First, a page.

How Not to Do Follow-Up Emails

Here's a cautionary tale, from Alex Timlin on dma.org.uk, of what goes wrong if you create emails such as "purchase follow-up" in the office and never check how they appear to a real shopper.

 

I ordered the shoes I wanted, they had joined up their online and the offline activity and as a customer I was getting what I wanted. So I ordered at the check-out in store, gave them my email address and was told to expect an email...

The confirmation email I received came several days later at the same time as three other emails into my personal Gmail account...

The first email, (from ‘comments’!?) told me I had signed up to their VIP programme (I’ve made one purchase and have yet to receive the goods, why am I a VIP?). This email gave me 10% off my first online purchase (the call to action is to cancel my existing order and reorder online for a 10% discount?). Good to know they’re concerned with saving me money, at least.

The second email, sent at an identical time again from ‘comments’, was an order confirmation email which was so poorly rendered in Gmail that I couldn’t actually see what I had bought, what it cost and when it would arrive (I had been charged shipping that wasn’t explained to me in-store) and the order tracking link to a Royal Mail delivery service was broken.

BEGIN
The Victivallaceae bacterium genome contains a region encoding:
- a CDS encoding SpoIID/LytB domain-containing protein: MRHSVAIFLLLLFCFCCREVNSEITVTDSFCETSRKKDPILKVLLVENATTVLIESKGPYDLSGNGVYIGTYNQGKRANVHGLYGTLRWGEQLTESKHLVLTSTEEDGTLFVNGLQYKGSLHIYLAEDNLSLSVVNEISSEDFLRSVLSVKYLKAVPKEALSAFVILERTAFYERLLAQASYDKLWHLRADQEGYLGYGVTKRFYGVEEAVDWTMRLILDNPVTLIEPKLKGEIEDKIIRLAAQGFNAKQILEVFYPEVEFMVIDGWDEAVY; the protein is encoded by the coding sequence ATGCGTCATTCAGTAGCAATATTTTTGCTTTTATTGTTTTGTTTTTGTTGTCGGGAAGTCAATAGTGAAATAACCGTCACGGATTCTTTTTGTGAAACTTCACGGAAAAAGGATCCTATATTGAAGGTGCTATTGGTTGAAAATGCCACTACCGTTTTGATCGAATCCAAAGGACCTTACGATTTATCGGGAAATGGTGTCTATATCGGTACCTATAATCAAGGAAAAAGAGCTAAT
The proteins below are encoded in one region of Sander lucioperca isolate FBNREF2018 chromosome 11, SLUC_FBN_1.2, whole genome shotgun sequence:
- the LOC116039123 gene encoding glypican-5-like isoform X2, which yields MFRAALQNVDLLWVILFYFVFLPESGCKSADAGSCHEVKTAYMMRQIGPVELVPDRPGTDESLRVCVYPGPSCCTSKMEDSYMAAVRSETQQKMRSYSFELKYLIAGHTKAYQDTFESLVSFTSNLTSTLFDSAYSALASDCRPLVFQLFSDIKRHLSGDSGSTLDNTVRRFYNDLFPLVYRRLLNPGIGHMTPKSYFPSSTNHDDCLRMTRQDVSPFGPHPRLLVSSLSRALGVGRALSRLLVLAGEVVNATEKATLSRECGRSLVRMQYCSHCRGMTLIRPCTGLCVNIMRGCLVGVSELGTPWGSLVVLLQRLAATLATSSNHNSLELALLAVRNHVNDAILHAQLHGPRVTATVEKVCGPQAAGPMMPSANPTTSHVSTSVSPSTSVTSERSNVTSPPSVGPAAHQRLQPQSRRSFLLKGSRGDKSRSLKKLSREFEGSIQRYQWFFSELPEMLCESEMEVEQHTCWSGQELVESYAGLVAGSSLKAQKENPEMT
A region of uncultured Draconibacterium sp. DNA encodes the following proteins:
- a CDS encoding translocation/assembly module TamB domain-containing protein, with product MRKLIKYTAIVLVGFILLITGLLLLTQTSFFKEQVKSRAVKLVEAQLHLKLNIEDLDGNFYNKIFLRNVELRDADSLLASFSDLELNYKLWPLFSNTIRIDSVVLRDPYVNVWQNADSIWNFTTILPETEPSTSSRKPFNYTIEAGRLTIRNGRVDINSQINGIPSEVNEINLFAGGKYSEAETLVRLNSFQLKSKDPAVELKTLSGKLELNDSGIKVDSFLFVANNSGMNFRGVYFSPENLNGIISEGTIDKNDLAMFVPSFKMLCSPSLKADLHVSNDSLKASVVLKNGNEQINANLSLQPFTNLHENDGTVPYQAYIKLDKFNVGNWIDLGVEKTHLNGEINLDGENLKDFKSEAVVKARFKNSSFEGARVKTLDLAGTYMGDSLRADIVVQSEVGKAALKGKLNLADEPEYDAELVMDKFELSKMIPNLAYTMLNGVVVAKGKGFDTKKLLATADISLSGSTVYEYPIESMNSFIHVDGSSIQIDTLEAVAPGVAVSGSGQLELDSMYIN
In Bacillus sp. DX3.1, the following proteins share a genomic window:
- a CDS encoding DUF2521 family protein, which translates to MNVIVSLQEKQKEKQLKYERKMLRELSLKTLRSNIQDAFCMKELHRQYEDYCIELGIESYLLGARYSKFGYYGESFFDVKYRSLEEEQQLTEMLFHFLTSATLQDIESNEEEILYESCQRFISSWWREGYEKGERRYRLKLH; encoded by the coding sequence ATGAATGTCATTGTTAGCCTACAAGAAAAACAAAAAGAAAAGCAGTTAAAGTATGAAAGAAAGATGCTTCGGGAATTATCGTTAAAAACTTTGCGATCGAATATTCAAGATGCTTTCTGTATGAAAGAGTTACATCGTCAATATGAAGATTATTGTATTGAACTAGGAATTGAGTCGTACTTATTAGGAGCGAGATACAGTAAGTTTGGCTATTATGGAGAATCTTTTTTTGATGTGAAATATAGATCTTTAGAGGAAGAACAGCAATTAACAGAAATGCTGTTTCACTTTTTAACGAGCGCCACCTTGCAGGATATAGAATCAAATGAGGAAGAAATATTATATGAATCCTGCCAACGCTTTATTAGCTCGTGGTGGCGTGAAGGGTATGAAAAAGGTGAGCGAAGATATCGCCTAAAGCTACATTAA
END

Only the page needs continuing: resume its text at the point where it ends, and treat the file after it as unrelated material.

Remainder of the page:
There was no way to contact their customer service team in the email, no contact email, no contact number and it’s incredibly difficult on the website – they direct me back to the local store, which in the email was different to the store where I made my purchase!

The third email, again from “comments”, came nine days later confirming that the items had been dispatched – and I was told in-store that they were in stock at the time. At this stage, I still have not been told how much my items in the basket were or the cost of shipping, the delivery link to Royal Mail still does not work and I still don’t have any contact details for customer services. I don’t know when they are being delivered and how much they have already cost me, I needed to check my online banking to see how much I’d been charged. Outrageous!

I eventually got the products I ordered in-store two weeks after I had purchased them. 

There's a simple solution 

One of your directors (or a family member) should act as a secret shopper: purchase occasional products and check out the process - right through to returning some of them. Ideally the secret shopper whould be someone to do this who would normally buy and use your type of products, in which case it's called "dogfooding". And tell your email team, so they know their work is valuable.

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